Infrastructuring the Region: The City of Bor
Kineske železnice pozdravljaju srpski narod (Chinese Railways Greet the Serbian People).
A banner hanging on the side of the fence of the New Belgrade railway station.
Photo: Jelica Jovanović, April 2020.
In 2018, when the Chinese company, Zijin Mining, took over the RTB Bor Mining and Smelting Basin, many were left wondering about the direction of the basin’s future development, and what this development would mean for the region of Bor and the country itself. Given the role RTB Bor played in the development of the city of Bor, and especially within socialist Yugoslavia, the attention was justified. Furthermore, since the Belt and Road Initiative was announced a few years prior to this takeover, with various infrastructural projects being either announced or in development in Serbia by Chinese companies, RTB Bor’s concession became even more interesting in the broader context of China’s global networking, exporting and economic expansion.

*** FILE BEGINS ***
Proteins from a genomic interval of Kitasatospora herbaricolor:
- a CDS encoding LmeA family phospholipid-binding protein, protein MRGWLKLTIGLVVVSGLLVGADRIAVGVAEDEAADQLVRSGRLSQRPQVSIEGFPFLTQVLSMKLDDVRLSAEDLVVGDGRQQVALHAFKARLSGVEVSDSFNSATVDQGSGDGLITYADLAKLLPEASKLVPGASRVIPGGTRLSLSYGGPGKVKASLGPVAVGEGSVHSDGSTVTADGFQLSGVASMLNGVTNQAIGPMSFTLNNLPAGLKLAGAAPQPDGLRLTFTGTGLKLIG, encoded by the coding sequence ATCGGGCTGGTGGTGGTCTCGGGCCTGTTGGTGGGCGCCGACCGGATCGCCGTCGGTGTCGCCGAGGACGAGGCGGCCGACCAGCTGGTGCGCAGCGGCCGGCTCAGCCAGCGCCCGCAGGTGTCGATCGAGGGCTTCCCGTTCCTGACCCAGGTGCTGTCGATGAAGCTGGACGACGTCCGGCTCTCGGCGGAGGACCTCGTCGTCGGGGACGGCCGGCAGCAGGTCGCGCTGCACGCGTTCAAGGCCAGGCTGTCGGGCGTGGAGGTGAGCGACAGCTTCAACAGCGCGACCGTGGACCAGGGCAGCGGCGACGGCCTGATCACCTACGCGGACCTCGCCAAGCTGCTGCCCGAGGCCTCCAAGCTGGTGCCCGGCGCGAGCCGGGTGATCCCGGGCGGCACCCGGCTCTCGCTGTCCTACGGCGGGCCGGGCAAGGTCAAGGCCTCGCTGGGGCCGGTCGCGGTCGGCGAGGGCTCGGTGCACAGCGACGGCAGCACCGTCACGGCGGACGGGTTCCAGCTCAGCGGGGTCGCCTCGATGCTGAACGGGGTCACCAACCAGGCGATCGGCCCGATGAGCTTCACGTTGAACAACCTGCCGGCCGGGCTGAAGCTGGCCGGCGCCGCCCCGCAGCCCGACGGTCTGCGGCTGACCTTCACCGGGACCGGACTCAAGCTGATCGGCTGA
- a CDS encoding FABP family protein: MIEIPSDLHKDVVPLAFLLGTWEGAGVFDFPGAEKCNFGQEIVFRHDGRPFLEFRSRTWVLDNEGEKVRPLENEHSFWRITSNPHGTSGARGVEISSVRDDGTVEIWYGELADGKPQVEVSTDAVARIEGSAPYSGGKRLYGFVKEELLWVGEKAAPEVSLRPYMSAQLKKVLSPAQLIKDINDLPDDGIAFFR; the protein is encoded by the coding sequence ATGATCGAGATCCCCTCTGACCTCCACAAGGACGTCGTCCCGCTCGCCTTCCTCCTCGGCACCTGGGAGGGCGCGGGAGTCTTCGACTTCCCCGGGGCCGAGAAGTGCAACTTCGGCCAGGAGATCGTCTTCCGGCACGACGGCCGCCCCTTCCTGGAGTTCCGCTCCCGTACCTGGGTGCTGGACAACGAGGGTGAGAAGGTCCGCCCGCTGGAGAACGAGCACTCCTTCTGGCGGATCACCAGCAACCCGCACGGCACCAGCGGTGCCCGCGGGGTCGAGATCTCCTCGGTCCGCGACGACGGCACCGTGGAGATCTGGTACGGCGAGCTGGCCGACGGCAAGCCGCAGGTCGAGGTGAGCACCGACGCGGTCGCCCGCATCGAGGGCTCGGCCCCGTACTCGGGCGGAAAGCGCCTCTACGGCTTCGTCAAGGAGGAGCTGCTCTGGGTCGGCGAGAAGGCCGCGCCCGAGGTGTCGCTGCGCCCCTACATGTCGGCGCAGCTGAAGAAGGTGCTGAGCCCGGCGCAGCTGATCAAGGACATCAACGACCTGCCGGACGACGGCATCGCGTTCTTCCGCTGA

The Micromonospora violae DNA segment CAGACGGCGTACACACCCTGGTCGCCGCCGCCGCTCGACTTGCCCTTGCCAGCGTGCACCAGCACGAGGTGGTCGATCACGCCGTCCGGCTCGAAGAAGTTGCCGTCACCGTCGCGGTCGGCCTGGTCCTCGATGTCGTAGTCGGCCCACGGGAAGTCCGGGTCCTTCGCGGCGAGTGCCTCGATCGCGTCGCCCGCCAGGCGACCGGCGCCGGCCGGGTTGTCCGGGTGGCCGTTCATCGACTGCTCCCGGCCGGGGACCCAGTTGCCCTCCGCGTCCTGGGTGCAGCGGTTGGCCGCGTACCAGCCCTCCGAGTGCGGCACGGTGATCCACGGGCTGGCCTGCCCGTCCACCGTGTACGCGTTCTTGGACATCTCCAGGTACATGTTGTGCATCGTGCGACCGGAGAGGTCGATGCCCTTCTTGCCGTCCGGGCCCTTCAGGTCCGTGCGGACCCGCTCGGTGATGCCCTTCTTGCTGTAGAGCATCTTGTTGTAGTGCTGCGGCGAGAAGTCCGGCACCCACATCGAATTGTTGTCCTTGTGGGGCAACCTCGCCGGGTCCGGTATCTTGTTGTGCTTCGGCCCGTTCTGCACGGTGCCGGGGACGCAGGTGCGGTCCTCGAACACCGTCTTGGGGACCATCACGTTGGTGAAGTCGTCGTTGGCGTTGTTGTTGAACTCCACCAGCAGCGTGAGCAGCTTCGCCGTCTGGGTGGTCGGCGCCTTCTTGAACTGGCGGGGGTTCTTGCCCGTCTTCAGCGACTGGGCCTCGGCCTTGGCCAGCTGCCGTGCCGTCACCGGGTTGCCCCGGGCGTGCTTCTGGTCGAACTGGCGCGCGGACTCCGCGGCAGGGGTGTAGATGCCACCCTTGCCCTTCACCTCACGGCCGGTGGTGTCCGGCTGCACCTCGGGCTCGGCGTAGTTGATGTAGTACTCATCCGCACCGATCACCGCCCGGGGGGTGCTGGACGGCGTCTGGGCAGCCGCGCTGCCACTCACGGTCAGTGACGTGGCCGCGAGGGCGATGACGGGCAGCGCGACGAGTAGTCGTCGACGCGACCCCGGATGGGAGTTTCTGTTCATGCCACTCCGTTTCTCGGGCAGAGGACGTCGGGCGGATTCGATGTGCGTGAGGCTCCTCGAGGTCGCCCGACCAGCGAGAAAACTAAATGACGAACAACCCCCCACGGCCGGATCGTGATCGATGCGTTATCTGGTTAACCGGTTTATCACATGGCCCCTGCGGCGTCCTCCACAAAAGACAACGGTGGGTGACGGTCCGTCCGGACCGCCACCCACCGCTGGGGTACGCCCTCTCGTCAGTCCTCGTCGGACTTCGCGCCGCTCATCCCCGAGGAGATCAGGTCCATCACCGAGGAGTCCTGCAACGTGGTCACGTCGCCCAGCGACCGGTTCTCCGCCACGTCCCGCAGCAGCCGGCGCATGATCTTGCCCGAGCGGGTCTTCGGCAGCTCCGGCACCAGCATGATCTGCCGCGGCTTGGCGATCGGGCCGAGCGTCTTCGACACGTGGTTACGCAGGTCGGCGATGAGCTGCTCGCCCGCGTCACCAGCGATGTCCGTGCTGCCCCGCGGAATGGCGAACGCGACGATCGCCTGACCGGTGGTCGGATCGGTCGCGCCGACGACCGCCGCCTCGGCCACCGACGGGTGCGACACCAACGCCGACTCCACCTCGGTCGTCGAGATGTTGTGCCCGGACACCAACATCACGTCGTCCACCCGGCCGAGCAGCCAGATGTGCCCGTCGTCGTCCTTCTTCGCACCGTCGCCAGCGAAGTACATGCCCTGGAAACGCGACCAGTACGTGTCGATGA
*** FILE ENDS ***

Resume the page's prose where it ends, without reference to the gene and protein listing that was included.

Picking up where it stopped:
How will the ongoing construction of the railroad Belgrade–Budapest and the announced reconstruction of Belgrade–Niš (with a huge probability of continuation towards Greece and Athens) affect the east of Serbia and the broader Danube basin, where several significant investments by the Chinese government are happening at the moment? What is the causality behind these massive endeavors, if there is any, and how will it affect the everyday life of the citizens of Serbia?
Current condition of the main railway station in Bor.
Foto: Jelica Jovanović, August 2020.